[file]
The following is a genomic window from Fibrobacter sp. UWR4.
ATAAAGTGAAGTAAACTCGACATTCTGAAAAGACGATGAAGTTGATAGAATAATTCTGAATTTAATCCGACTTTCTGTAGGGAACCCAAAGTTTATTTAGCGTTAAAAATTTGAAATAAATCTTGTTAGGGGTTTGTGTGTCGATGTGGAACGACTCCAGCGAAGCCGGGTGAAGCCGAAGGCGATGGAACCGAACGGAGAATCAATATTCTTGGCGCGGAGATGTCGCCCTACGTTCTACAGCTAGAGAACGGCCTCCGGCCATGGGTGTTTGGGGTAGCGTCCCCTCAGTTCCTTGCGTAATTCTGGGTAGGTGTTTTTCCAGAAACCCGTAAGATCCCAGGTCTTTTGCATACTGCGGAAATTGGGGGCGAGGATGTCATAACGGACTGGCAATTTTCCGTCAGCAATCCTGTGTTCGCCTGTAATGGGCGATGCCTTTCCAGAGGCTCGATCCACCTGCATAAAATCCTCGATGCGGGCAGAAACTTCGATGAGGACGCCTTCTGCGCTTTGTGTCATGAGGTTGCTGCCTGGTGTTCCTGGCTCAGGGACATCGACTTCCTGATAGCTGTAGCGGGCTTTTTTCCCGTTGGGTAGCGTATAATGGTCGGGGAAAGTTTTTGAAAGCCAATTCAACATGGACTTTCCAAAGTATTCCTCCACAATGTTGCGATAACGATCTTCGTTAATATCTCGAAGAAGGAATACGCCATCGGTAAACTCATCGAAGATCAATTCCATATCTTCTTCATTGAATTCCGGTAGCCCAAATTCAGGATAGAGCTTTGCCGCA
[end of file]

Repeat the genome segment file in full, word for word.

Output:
The following is a genomic window from Fibrobacter sp. UWR4.
ATAAAGTGAAGTAAACTCGACATTCTGAAAAGACGATGAAGTTGATAGAATAATTCTGAATTTAATCCGACTTTCTGTAGGGAACCCAAAGTTTATTTAGCGTTAAAAATTTGAAATAAATCTTGTTAGGGGTTTGTGTGTCGATGTGGAACGACTCCAGCGAAGCCGGGTGAAGCCGAAGGCGATGGAACCGAACGGAGAATCAATATTCTTGGCGCGGAGATGTCGCCCTACGTTCTACAGCTAGAGAACGGCCTCCGGCCATGGGTGTTTGGGGTAGCGTCCCCTCAGTTCCTTGCGTAATTCTGGGTAGGTGTTTTTCCAGAAACCCGTAAGATCCCAGGTCTTTTGCATACTGCGGAAATTGGGGGCGAGGATGTCATAACGGACTGGCAATTTTCCGTCAGCAATCCTGTGTTCGCCTGTAATGGGCGATGCCTTTCCAGAGGCTCGATCCACCTGCATAAAATCCTCGATGCGGGCAGAAACTTCGATGAGGACGCCTTCTGCGCTTTGTGTCATGAGGTTGCTGCCTGGTGTTCCTGGCTCAGGGACATCGACTTCCTGATAGCTGTAGCGGGCTTTTTTCCCGTTGGGTAGCGTATAATGGTCGGGGAAAGTTTTTGAAAGCCAATTCAACATGGACTTTCCAAAGTATTCCTCCACAATGTTGCGATAACGATCTTCGTTAATATCTCGAAGAAGGAATACGCCATCGGTAAACTCATCGAAGATCAATTCCATATCTTCTTCATTGAATTCCGGTAGCCCAAATTCAGGATAGAGCTTTGCCGCA